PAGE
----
The top of this house for two former politicians near Hastings, England, has been angled and cantilevered to capture views of the sea and provide a covered parking space beneath (+ slideshow).
Split House by London-based architecture firm Alma-nac replaces a 1950s bungalow and dilapidated barn in the village of Fairlight, on England's south coast. It is owned by Jacqui Lait, a former Conservative Party member of parliament, and Peter Jones, former leader of East Sussex County Council, who asked the architects to design a sustainable home that would celebrate its hilltop location.
"The headline of the brief was for a design befitting the incredible coastal site," architect Caspar Rodgers told Dezeen. "They have a long-running interest in architecture, and wanted to build a bespoke home that would also meet their needs as they grow older."
To best capture the surrounding views, which take in the sea, a wildflower meadow, and the headland of Dungeness in the distance, the architects split the house so that it juts out in three directions.
The ground floor is angled in two directions away from the entrance to enclose a wind-sheltered space overlooking the meadow at the back, while the upper level cantilevers out six and a half metres at the front to frame a view of the sea, glimpsed between neighbouring houses.
"The south-east orientation has one of the best views from the upper level, and the least outlook from the ground level," said Rodgers. "This led us to design the fractured, cantilevered form, which provides the owners with both a lookout and covered carport."
The ground floor houses a kitchen and dining room on one side, and a guest bedroom and pool on the other side, while the upper level houses two bedrooms, a living space, and a library in the cantilevered section.
"By placing the library here, the owners can watch visitors arrive, and see weather fronts rolling in over the sea from their desk," said Rodgers.
England's south coast has become a popular location for adventurous architecture. Nearby Dungeness has a bungalow clad in rusted steel mesh and a converted 1930s fisherman's hut clad in black rubber. Littlehampton, two hours west, boasts a cluster of unique structures, including Thomas Heatherwick's first permanent building.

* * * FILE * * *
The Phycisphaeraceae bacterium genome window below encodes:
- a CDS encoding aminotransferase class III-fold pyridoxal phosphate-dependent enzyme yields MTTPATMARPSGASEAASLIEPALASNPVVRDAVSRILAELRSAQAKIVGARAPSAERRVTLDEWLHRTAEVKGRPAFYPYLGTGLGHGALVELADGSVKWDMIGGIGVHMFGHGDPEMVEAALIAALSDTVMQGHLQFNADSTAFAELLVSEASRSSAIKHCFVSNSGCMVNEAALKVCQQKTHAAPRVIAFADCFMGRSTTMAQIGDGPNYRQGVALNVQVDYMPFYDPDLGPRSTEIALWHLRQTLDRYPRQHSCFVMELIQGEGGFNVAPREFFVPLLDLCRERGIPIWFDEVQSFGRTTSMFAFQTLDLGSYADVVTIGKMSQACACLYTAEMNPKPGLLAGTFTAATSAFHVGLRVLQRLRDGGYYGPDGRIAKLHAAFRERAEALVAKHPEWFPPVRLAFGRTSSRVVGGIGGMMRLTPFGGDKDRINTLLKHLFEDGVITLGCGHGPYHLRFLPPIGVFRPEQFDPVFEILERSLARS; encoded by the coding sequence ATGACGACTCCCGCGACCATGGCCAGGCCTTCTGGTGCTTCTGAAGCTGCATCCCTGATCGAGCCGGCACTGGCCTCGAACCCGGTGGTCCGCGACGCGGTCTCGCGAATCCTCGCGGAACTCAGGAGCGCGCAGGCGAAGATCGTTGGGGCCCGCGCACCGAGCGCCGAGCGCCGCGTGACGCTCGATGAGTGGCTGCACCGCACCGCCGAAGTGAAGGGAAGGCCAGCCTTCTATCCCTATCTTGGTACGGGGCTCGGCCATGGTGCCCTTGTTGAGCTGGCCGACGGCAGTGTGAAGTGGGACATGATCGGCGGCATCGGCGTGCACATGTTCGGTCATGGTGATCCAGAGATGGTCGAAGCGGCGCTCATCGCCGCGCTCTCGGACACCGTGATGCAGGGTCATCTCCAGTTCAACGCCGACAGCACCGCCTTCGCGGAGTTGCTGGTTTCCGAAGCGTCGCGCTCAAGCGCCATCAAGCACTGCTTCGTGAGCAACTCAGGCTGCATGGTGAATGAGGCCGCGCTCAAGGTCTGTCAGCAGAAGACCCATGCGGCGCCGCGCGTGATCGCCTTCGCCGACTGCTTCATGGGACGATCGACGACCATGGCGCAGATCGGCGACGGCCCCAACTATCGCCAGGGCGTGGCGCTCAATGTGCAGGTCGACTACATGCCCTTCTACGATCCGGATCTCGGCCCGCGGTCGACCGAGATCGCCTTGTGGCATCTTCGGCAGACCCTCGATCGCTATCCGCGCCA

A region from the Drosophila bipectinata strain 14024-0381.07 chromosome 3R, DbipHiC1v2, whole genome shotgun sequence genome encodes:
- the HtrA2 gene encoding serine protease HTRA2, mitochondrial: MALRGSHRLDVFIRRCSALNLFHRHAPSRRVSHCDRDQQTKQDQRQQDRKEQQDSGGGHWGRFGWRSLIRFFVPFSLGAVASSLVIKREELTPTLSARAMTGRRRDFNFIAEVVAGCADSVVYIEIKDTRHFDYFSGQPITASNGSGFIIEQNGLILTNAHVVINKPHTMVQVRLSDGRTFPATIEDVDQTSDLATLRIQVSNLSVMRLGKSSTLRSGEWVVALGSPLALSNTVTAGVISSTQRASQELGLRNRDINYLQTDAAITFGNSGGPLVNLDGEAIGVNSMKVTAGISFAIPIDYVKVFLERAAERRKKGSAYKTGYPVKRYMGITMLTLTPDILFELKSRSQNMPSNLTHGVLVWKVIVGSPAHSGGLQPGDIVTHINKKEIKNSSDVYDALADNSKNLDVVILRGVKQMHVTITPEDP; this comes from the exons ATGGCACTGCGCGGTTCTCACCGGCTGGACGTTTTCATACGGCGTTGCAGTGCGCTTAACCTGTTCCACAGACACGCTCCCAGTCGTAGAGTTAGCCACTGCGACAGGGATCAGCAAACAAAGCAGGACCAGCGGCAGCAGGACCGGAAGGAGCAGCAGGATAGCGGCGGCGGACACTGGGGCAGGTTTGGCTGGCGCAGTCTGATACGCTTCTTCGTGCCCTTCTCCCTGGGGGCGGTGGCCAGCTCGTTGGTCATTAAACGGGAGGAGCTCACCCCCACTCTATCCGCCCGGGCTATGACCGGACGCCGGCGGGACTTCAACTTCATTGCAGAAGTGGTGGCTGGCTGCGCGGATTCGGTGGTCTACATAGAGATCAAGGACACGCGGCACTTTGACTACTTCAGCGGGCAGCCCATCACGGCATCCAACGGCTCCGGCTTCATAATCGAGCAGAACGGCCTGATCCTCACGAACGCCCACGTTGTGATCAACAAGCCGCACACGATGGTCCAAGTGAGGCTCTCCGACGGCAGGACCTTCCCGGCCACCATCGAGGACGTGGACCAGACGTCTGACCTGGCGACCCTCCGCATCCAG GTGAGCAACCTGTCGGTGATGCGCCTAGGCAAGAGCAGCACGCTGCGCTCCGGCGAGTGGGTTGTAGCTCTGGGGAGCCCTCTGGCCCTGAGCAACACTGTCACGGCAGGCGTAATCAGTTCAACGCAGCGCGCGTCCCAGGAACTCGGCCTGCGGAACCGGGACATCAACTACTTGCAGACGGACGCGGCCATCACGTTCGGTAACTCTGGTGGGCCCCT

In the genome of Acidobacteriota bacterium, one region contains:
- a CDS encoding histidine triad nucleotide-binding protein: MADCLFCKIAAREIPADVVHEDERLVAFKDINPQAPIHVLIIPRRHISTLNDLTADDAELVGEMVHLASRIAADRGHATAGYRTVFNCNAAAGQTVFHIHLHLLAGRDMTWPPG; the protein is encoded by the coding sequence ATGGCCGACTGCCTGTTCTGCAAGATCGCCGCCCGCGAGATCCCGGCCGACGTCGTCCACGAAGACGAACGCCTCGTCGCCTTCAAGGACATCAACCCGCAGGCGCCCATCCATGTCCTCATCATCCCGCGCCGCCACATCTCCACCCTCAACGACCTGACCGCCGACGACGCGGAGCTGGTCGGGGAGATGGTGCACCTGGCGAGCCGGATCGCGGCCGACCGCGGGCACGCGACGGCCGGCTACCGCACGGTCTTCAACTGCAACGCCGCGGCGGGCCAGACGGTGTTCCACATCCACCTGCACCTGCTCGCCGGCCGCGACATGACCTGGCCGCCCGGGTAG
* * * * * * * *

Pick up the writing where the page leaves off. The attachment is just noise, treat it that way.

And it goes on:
The upper level of Split House is clad in a slate rainscreen – a construction method that involves raising the cladding slightly off the surface of the walls to prevent moisture from getting in. Windows were set slightly into the walls to create shadowed recesses across the home's exterior as the sun passes.
"The home's split form acts like a large sundial on the site, and the materials and recesses on the facade accentuate this changing quality of light throughout the day," said Rodgers, who chose Accoya wood for the window frames – a timber that is specially treated to resist warping or decaying.
Iroko wood was used for the flooring inside and was chosen for its variation of colour and pattern. Lilac cabinets were picked by the owners for the kitchen.
"They wanted a real splash of colour and personality in this room," said Rodgers.
The owners also specified coloured grout and tiles for one of the bathrooms, which were laid at alternating angles to create an abstract herringbone pattern across the walls and floor.
To meet the potential future needs of the owners as they grow older, the house has been fitted with a lift to allow easy access between the floors, and all thresholds are flush so wheelchairs can move about easily. The lower level has also been designed so it can be split into a separate residence in the future, if needed.
Construction for the house, which has an internal floor area of 400 square metres, was completed in 18 months.
Photography is by Jack Hobhouse.
Architectural design: Alma-nac
Structural engineer: Mark Goodbrand, Heyne Tillett Steel
Lighting design: Clementine Rodgers